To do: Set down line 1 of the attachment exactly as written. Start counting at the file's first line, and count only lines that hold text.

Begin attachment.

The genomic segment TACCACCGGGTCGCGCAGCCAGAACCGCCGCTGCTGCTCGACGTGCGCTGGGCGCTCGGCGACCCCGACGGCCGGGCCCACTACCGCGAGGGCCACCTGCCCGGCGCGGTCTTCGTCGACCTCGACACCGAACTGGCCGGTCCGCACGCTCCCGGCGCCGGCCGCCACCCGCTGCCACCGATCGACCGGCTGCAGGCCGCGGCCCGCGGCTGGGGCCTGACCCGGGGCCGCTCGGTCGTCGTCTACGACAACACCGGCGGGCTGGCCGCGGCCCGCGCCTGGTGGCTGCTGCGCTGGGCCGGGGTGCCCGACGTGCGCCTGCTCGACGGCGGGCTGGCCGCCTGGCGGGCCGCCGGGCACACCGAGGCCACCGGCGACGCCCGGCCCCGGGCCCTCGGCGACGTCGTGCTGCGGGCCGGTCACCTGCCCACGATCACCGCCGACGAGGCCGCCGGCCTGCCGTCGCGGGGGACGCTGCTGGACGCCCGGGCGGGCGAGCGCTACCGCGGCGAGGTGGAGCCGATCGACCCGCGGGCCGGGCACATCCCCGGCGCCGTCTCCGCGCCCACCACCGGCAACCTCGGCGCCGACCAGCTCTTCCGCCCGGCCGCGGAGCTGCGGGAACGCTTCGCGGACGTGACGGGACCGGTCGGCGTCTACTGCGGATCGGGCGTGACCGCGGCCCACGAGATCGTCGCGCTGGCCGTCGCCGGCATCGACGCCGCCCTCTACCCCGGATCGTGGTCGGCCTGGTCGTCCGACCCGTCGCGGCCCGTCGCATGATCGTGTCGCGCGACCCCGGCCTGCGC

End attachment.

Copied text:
The genomic segment TACCACCGGGTCGCGCAGCCAGAACCGCCGCTGCTGCTCGACGTGCGCTGGGCGCTCGGCGACCCCGACGGCCGGGCCCACTACCGCGAGGGCCACCTGCCCGGCGCGGTCTTCGTCGACCTCGACACCGAACTGGCCGGTCCGCACGCTCCCGGCGCCGGCCGCCACCCGCTGCCACCGATCGACCGGCTGCAGGCCGCGGCCCGCGGCTGGGGCCTGACCCGGGGCCGCTCGGTCGTCGTCTACGACAACACCGGCGGGCTGGCCGCGGCCCGCGCCTGGTGGCTGCTGCGCTGGGCCGGGGTGCCCGACGTGCGCCTGCTCGACGGCGGGCTGGCCGCCTGGCGGGCCGCCGGGCACACCGAGGCCACCGGCGACGCCCGGCCCCGGGCCCTCGGCGACGTCGTGCTGCGGGCCGGTCACCTGCCCACGATCACCGCCGACGAGGCCGCCGGCCTGCCGTCGCGGGGGACGCTGCTGGACGCCCGGGCGGGCGAGCGCTACCGCGGCGAGGTGGAGCCGATCGACCCGCGGGCCGGGCACATCCCCGGCGCCGTCTCCGCGCCCACCACCGGCAACCTCGGCGCCGACCAGCTCTTCCGCCCGGCCGCGGAGCTGCGGGAACGCTTCGCGGACGTGACGGGACCGGTCGGCGTCTACTGCGGATCGGGCGTGACCGCGGCCCACGAGATCGTCGCGCTGGCCGTCGCCGGCATCGACGCCGCCCTCTACCCCGGATCGTGGTCGGCCTGGTCGTCCGACCCGTCGCGGCCCGTCGCATGATCGTGTCGCGCGACCCCGGCCTGCGC